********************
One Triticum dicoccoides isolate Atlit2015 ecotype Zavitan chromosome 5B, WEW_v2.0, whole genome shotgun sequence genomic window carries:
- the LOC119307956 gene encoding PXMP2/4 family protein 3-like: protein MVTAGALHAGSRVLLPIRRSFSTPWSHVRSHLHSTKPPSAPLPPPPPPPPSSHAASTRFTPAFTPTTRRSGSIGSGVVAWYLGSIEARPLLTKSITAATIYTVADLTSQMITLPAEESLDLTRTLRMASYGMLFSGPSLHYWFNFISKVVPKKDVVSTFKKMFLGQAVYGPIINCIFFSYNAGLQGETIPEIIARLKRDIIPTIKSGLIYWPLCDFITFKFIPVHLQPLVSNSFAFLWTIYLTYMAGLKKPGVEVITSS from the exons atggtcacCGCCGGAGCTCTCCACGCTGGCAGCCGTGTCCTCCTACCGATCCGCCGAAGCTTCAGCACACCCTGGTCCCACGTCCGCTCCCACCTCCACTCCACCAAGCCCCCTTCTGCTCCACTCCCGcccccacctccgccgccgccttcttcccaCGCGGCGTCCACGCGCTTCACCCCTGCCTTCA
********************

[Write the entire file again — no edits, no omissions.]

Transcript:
One Triticum dicoccoides isolate Atlit2015 ecotype Zavitan chromosome 5B, WEW_v2.0, whole genome shotgun sequence genomic window carries:
- the LOC119307956 gene encoding PXMP2/4 family protein 3-like: protein MVTAGALHAGSRVLLPIRRSFSTPWSHVRSHLHSTKPPSAPLPPPPPPPPSSHAASTRFTPAFTPTTRRSGSIGSGVVAWYLGSIEARPLLTKSITAATIYTVADLTSQMITLPAEESLDLTRTLRMASYGMLFSGPSLHYWFNFISKVVPKKDVVSTFKKMFLGQAVYGPIINCIFFSYNAGLQGETIPEIIARLKRDIIPTIKSGLIYWPLCDFITFKFIPVHLQPLVSNSFAFLWTIYLTYMAGLKKPGVEVITSS from the exons atggtcacCGCCGGAGCTCTCCACGCTGGCAGCCGTGTCCTCCTACCGATCCGCCGAAGCTTCAGCACACCCTGGTCCCACGTCCGCTCCCACCTCCACTCCACCAAGCCCCCTTCTGCTCCACTCCCGcccccacctccgccgccgccttcttcccaCGCGGCGTCCACGCGCTTCACCCCTGCCTTCA